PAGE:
3

Here is an excerpt from IELTS OG.:

For example, when my cousins were backpacking around the world, they were able to reassure their family and friends that....

I find the use of family in its singular form very strange, because obviously the author was talking about more than one family, since cousins have at least two families.

I suspect this has something to do with family being a collective noun, but I don’t think it is a good justification. It isn’t wrong to say one family, two families, is it?

2
  • It's still the same family even if they're only each other's cousins.
    – tchrist
    Apr 11 '20 at 3:02
  • 1
    @tchrist 'Family' is ill-defined, polysemous. Nuclear family? ... Extended family (with or without Adam?) Apr 11 '20 at 14:37
2

If you want to use family as a noncount noun, you should omit their:

When my cousins were backpacking around the world, they were able to reassure family and friends that . . .

If those cousins of yours are siblings, they share the same family and your example is correct:

When my cousins were backpacking around the world, they were able to reassure their family and friends that . . .

If two or more of said cousins are not siblings, they do not share the same family and you should pluralize families:

When my cousins were backpacking around the world, they were able to reassure their families and friends that . . .

If you consider you and any of your cousins to be a part of one big happy family, you should . . . :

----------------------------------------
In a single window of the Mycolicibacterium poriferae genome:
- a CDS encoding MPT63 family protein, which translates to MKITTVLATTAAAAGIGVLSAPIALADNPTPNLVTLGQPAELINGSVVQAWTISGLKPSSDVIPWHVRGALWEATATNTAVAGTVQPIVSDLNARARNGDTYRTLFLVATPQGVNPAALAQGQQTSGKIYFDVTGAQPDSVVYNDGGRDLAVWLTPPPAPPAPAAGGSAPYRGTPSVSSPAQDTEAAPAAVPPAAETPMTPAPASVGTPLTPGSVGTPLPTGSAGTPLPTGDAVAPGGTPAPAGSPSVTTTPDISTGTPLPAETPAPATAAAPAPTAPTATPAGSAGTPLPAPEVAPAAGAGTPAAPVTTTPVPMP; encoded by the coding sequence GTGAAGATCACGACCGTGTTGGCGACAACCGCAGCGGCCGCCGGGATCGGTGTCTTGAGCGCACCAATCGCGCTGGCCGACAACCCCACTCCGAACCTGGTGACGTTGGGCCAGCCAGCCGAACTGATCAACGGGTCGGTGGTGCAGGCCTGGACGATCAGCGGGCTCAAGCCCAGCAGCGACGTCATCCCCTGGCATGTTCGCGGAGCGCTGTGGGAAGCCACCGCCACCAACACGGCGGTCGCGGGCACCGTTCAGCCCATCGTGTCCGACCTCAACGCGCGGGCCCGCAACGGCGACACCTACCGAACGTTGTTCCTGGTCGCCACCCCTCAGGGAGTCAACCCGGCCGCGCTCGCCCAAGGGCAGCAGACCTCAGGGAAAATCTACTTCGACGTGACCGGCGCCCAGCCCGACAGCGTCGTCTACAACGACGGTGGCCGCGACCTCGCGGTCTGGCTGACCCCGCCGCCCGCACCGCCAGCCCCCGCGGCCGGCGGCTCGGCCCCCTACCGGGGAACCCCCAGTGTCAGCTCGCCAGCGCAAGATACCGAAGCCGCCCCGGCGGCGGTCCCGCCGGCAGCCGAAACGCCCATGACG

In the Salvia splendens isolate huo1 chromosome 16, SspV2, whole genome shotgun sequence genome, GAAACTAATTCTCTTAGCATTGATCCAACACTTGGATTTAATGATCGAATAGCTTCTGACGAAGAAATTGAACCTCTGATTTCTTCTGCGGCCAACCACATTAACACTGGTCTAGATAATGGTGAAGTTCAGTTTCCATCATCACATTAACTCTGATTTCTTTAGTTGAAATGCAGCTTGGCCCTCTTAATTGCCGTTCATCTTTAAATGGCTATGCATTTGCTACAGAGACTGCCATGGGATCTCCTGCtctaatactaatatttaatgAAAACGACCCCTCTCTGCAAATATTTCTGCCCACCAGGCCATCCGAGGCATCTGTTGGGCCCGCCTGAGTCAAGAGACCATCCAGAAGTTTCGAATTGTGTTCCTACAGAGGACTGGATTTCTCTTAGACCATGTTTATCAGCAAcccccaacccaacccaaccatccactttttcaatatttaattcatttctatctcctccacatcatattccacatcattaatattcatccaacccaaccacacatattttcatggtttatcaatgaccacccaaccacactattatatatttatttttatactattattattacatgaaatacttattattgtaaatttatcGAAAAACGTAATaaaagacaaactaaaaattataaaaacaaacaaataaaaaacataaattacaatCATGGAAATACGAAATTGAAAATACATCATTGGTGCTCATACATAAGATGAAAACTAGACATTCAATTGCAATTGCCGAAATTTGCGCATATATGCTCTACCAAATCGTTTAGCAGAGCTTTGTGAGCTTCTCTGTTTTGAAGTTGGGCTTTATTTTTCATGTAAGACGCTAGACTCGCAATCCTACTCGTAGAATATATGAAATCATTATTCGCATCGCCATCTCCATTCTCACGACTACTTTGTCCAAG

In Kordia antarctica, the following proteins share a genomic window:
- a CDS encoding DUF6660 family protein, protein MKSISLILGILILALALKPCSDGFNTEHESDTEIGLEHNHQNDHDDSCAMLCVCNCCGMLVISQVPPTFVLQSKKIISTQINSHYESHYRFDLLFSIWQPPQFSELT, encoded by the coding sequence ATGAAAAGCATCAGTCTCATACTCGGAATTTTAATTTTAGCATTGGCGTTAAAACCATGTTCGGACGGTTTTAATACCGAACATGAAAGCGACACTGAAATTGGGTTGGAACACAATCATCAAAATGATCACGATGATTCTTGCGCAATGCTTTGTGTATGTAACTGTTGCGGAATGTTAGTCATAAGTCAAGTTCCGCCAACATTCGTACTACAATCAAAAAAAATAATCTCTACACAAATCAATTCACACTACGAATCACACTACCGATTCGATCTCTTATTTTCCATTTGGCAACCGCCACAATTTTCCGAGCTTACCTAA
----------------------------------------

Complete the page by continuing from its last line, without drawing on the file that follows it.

When my cousins were backpacking around the world, they were able to reassure their friends and our family that . . .

0

Family has some uncountable senses. One of these is the sense "people who are family members." This sense occurs commonly in the phrase "friends and family."

The sentence is correct as it stands. It would also be correct to use "families" instead of "family."

1
  • 1
    It might also be correct to use families in the plural, but this seems rather unlikely given that the referenced cousins of the narrator are almost certainly each other’s siblings or perhaps cousins, which means that they would all share the same family. Only if the two referenced cousins were each related only to the narrator and not to each other (because one was the narrator’s maternal cousin and the other their paternal cousin) might they have single shared family apart from the narrator themself. Seems unlikely to me.
    – tchrist
    Apr 11 '20 at 14:14
0

I concur with @TinfoilHat.

According to this Ngram, their families and friends is more productive than their family and friends. In comparison, his families and friends has no results while his family and friends is very productive.

Therefore, I suspect that the IELTS writer was assuming that the cousins belonged to the same family when writing this sentence.

Your Answer

By clicking “Post Your Answer”, you agree to our terms of service, privacy policy and cookie policy

Not the answer you're looking for? Browse other questions tagged or ask your own question.